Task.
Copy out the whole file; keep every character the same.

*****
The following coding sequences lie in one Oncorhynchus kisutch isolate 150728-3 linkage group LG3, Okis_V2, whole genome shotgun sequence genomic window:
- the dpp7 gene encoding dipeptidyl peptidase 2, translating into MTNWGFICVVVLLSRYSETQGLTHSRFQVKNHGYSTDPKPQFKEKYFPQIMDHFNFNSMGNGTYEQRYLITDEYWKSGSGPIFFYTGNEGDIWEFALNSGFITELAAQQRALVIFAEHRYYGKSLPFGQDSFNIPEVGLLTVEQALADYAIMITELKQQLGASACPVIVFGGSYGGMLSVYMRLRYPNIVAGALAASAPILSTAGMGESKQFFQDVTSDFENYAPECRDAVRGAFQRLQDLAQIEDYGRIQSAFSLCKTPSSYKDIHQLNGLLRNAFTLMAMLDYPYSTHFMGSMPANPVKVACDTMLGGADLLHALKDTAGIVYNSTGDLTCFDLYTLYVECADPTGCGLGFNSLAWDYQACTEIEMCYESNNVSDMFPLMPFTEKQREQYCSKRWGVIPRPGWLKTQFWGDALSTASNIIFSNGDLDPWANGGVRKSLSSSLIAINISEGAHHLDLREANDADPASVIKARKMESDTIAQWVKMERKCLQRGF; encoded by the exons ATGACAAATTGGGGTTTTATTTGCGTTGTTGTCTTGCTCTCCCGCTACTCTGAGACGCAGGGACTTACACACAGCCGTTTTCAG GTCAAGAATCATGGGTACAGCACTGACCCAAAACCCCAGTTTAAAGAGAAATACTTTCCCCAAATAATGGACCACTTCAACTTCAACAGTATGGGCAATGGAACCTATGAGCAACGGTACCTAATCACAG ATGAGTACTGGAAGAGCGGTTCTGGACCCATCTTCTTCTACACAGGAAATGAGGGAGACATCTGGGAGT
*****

The following coding sequences lie in one Oncorhynchus kisutch isolate 150728-3 linkage group LG3, Okis_V2, whole genome shotgun sequence genomic window:
- the dpp7 gene encoding dipeptidyl peptidase 2, translating into MTNWGFICVVVLLSRYSETQGLTHSRFQVKNHGYSTDPKPQFKEKYFPQIMDHFNFNSMGNGTYEQRYLITDEYWKSGSGPIFFYTGNEGDIWEFALNSGFITELAAQQRALVIFAEHRYYGKSLPFGQDSFNIPEVGLLTVEQALADYAIMITELKQQLGASACPVIVFGGSYGGMLSVYMRLRYPNIVAGALAASAPILSTAGMGESKQFFQDVTSDFENYAPECRDAVRGAFQRLQDLAQIEDYGRIQSAFSLCKTPSSYKDIHQLNGLLRNAFTLMAMLDYPYSTHFMGSMPANPVKVACDTMLGGADLLHALKDTAGIVYNSTGDLTCFDLYTLYVECADPTGCGLGFNSLAWDYQACTEIEMCYESNNVSDMFPLMPFTEKQREQYCSKRWGVIPRPGWLKTQFWGDALSTASNIIFSNGDLDPWANGGVRKSLSSSLIAINISEGAHHLDLREANDADPASVIKARKMESDTIAQWVKMERKCLQRGF; encoded by the exons ATGACAAATTGGGGTTTTATTTGCGTTGTTGTCTTGCTCTCCCGCTACTCTGAGACGCAGGGACTTACACACAGCCGTTTTCAG GTCAAGAATCATGGGTACAGCACTGACCCAAAACCCCAGTTTAAAGAGAAATACTTTCCCCAAATAATGGACCACTTCAACTTCAACAGTATGGGCAATGGAACCTATGAGCAACGGTACCTAATCACAG ATGAGTACTGGAAGAGCGGTTCTGGACCCATCTTCTTCTACACAGGAAATGAGGGAGACATCTGGGAGT